Search for a cure: Boy’s family starts foundation for neurofibromatosis research

Imagine looking at your little boy and knowing that by the time he’s 10 or 11, he will have some tumors on his skin, but doctors can’t tell you if the growths will be minor or if they’ll disfigure him.

A family with roots in Blair County is dealing with that uncertain future, but they’re not waiting with their fear or hope alone.

They’ve decided to fight back by starting a nonprofit foundation to raise money for research to someday find a cure for the disease called neurofibromatosis.

In the words of one doctor who specializes in the dermal tumors, the growths usually come at the onset of puberty, which can come early for these kids. Just about every child with the disorder will get them, but the severity differs with each child, said Dr. Kaleb Yohay, a specialist in child neurology at Weill Cornell Medical College, New York-Presbyterian Hospital.

“Some will get just a few, and some will basically be carpeted from head to foot,” he said.

Those who are severely affected with literally hundreds of tumors all over their bodies, while not life-threatening, often will avoid society out of embarrassment, Yohay said. As adults, they continue to remain indoors most of the time, choosing careers that don’t require them to go outside much, he said.

Very little is known about neurofibromatosis, which affects about 1 in 3,000 people, Yohay said. The genetic disorder is usually diagnosed in childhood, most often by the time the child is 1. The diagnosis is usually made by detecting the physical symptoms that are associated with the most common form of the disorder known as NF 1. Symptoms include light brown spots on the skin, learning disabilities and bone deformities such as scoliosis (curved spine), he said.

That’s how doctors diagnosed Erin Borzellino’s son, Giorgio. Erin grew up in Duncansville and graduated from Hollidaysburg Area High School. Her parents, Ben and Cathy Stapelfeld, still live here, and her father is chairman and co-founder of New Pig Corp. in Tipton. Now married to her husband, Nick, and living just outside New York City, Erin looked forward to the birth of her son eight years ago, as did her parents.

But she said she knew almost right away things weren’t right with her newborn baby.

“He wasn’t meeting the developmental milestones even when he was 6 months old,” she said. “He wasn’t making eye contact.”

Borzellino and her husband were living in London when Giorgio was born.

They decided to move back to the United States soon after he turned 1. The doctors examined him, and at first thought his problem could be autism, Erin said. As he developed additional symptoms over the next few years, a neurologist made the final and correct diagnosis of neurofibromatosis.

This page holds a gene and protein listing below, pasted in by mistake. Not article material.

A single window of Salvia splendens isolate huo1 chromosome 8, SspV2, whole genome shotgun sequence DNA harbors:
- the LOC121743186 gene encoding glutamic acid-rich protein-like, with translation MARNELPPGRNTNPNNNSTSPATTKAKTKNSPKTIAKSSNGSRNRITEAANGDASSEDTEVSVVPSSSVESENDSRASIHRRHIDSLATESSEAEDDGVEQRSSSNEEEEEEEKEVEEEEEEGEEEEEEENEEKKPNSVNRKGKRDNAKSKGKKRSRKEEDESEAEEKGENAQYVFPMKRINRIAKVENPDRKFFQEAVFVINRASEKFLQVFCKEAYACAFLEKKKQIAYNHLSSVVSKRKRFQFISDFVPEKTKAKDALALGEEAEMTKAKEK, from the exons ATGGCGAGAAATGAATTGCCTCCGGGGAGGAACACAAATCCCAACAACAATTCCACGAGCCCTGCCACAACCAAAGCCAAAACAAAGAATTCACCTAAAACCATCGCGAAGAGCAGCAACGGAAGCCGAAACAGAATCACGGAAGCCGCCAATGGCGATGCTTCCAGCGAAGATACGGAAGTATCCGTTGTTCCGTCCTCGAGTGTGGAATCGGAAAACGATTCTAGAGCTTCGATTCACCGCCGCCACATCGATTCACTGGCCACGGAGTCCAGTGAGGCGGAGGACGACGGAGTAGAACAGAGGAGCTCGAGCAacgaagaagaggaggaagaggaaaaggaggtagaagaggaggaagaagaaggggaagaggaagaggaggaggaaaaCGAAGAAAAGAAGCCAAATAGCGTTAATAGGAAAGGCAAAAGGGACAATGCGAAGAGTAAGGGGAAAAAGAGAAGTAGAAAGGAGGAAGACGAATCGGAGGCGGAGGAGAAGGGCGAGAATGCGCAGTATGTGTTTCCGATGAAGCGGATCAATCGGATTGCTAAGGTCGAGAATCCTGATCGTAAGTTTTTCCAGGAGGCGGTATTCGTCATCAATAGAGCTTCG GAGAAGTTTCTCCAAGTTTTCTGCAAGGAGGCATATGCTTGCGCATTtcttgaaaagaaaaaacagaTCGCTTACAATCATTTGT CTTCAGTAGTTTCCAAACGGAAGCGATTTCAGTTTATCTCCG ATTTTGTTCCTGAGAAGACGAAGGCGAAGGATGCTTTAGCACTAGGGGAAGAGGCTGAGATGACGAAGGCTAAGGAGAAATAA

“I knew nothing at all about it,” Erin said.

Stapelfeld said he and his wife were at first stunned to hear about Giorgio’s diagnosis, and like their daughter, they had never heard of the disease. But he said after they got over the initial shock, they were inspired by how both Giorgio’s parents and their little grandson handled the situation.

“They refuse to let NF define who Giorgio is,” Stapelfeld said. “Although he has many problems, he is a great kid and living a great life.”

Giorgio shows some of the symptoms Yohay described, Borzellino said. He has ADHD (Attention Deficit Hyperactivity Disorder), and he attends a special class at school, where he is in the second grade. He has shown signs of scoliosis and will probably have to start wearing a brace next fall, she said.

He tires easily and also gets frustrated that he has to go to a lot of doctors’ appointments, including having his eyes checked. Doctors say tumors also can grow internally, especially on his optic nerve, so they check his eyes frequently.

Yohay said the prognosis for people with neurofibromatosis varies with each case. Those with the most common type that Giorgio has, NF 1, usually develop some level of brain and spinal symptoms, as he already has, and some can develop high blood pressure, nervous system issues and problems with the endocrine system, he said.

The tumors that start to grow around puberty and will continue to grow throughout their lifetime may remain benign or become malignant, and in that case, pose a serious and possibly deadly threat, Yohay said.

“There’s a 10 to 20 percent chance that one of these tumors will become malignant,” Yohay said. “This is definitely an average life-span shortening disease.”

The Borzellino family has established a foundation in Giorgio’s name to raise money for research to fight the dermal tumors through drug therapy and someday maybe find a cure, they said.

“Eventually, we had to stop feeling sorry for ourselves and do something,” Stapelfeld said.